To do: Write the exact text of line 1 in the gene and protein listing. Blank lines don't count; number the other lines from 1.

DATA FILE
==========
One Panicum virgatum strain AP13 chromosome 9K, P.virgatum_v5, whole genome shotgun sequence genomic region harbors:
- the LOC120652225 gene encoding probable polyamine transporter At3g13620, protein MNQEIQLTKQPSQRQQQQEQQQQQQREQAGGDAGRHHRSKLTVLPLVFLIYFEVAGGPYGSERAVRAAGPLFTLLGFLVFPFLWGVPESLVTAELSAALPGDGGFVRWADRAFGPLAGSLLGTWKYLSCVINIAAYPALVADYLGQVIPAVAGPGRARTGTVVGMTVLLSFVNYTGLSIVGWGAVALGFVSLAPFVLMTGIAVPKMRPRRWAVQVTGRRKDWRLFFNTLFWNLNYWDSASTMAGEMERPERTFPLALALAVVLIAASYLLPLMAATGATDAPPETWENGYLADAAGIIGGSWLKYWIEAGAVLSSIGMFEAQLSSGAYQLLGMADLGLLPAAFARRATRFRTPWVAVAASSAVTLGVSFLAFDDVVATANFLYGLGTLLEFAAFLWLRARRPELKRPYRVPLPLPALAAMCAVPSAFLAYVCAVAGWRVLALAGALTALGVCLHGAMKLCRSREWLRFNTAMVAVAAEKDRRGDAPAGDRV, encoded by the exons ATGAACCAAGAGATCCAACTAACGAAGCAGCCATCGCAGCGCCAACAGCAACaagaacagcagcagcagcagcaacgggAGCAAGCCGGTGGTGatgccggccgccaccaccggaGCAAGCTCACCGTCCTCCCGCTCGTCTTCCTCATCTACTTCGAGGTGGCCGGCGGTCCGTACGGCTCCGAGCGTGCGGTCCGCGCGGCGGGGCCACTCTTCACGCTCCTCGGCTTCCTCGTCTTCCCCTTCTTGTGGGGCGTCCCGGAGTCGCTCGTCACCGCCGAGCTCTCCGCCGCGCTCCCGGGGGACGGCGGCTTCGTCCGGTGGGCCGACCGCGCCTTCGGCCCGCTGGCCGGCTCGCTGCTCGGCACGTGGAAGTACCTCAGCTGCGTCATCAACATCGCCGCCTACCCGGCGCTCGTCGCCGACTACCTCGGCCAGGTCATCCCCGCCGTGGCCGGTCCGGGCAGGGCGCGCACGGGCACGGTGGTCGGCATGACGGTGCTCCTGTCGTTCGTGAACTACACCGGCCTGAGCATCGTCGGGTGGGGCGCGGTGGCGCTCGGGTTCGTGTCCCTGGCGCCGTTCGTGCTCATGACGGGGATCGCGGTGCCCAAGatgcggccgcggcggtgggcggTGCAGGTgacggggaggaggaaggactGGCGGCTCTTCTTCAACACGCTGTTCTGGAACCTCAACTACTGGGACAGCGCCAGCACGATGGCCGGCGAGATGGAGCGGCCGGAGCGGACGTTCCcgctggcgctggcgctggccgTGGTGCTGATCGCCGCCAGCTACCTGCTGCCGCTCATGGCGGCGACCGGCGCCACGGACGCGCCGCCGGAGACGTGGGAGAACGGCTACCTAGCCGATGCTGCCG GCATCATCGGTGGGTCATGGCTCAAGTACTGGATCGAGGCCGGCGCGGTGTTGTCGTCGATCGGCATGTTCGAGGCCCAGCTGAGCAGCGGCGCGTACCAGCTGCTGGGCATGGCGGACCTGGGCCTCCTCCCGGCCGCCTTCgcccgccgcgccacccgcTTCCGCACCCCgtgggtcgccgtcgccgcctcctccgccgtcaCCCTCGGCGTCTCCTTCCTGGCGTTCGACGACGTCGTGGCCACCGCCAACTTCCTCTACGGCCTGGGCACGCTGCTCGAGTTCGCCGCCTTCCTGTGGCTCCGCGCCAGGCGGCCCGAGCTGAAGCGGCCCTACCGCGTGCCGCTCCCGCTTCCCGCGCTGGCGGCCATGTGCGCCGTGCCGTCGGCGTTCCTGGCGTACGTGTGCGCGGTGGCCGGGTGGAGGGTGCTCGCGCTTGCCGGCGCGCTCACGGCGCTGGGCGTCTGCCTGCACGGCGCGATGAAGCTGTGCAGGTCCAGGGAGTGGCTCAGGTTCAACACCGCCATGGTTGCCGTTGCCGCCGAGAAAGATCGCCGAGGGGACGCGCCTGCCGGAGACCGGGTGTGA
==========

One Panicum virgatum strain AP13 chromosome 9K, P.virgatum_v5, whole genome shotgun sequence genomic region harbors: